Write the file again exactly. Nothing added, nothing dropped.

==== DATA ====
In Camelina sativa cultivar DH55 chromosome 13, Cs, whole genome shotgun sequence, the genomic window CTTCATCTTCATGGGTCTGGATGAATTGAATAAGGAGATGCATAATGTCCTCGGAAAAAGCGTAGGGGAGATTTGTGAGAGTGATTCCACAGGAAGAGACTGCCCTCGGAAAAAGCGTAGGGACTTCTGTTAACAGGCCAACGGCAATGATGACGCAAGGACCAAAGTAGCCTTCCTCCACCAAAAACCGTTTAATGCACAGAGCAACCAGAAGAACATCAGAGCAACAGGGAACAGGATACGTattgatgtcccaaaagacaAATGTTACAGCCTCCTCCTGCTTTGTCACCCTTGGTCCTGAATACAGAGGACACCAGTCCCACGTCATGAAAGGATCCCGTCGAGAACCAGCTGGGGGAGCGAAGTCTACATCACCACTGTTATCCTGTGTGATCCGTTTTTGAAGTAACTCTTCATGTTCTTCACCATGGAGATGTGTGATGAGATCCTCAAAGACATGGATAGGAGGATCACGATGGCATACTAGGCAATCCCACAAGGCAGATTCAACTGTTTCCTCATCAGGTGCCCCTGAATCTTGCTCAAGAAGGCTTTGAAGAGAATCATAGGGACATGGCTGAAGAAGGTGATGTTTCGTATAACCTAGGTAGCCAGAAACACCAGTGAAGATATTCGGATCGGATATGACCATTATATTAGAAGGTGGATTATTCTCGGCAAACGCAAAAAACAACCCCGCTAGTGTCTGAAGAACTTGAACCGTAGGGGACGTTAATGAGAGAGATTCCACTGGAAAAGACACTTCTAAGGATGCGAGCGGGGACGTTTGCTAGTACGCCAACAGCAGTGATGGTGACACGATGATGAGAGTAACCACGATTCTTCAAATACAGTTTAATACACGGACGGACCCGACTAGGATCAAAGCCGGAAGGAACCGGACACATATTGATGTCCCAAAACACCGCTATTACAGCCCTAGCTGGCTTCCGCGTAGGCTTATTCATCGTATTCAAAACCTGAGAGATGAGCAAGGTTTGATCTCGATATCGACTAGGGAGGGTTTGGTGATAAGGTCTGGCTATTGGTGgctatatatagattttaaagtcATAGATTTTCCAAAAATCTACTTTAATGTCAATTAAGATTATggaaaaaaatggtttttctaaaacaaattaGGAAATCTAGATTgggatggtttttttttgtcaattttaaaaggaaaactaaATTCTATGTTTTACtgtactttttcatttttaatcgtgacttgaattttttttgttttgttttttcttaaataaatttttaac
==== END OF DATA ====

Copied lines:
In Camelina sativa cultivar DH55 chromosome 13, Cs, whole genome shotgun sequence, the genomic window CTTCATCTTCATGGGTCTGGATGAATTGAATAAGGAGATGCATAATGTCCTCGGAAAAAGCGTAGGGGAGATTTGTGAGAGTGATTCCACAGGAAGAGACTGCCCTCGGAAAAAGCGTAGGGACTTCTGTTAACAGGCCAACGGCAATGATGACGCAAGGACCAAAGTAGCCTTCCTCCACCAAAAACCGTTTAATGCACAGAGCAACCAGAAGAACATCAGAGCAACAGGGAACAGGATACGTattgatgtcccaaaagacaAATGTTACAGCCTCCTCCTGCTTTGTCACCCTTGGTCCTGAATACAGAGGACACCAGTCCCACGTCATGAAAGGATCCCGTCGAGAACCAGCTGGGGGAGCGAAGTCTACATCACCACTGTTATCCTGTGTGATCCGTTTTTGAAGTAACTCTTCATGTTCTTCACCATGGAGATGTGTGATGAGATCCTCAAAGACATGGATAGGAGGATCACGATGGCATACTAGGCAATCCCACAAGGCAGATTCAACTGTTTCCTCATCAGGTGCCCCTGAATCTTGCTCAAGAAGGCTTTGAAGAGAATCATAGGGACATGGCTGAAGAAGGTGATGTTTCGTATAACCTAGGTAGCCAGAAACACCAGTGAAGATATTCGGATCGGATATGACCATTATATTAGAAGGTGGATTATTCTCGGCAAACGCAAAAAACAACCCCGCTAGTGTCTGAAGAACTTGAACCGTAGGGGACGTTAATGAGAGAGATTCCACTGGAAAAGACACTTCTAAGGATGCGAGCGGGGACGTTTGCTAGTACGCCAACAGCAGTGATGGTGACACGATGATGAGAGTAACCACGATTCTTCAAATACAGTTTAATACACGGACGGACCCGACTAGGATCAAAGCCGGAAGGAACCGGACACATATTGATGTCCCAAAACACCGCTATTACAGCCCTAGCTGGCTTCCGCGTAGGCTTATTCATCGTATTCAAAACCTGAGAGATGAGCAAGGTTTGATCTCGATATCGACTAGGGAGGGTTTGGTGATAAGGTCTGGCTATTGGTGgctatatatagattttaaagtcATAGATTTTCCAAAAATCTACTTTAATGTCAATTAAGATTATggaaaaaaatggtttttctaaaacaaattaGGAAATCTAGATTgggatggtttttttttgtcaattttaaaaggaaaactaaATTCTATGTTTTACtgtactttttcatttttaatcgtgacttgaattttttttgttttgttttttcttaaataaatttttaac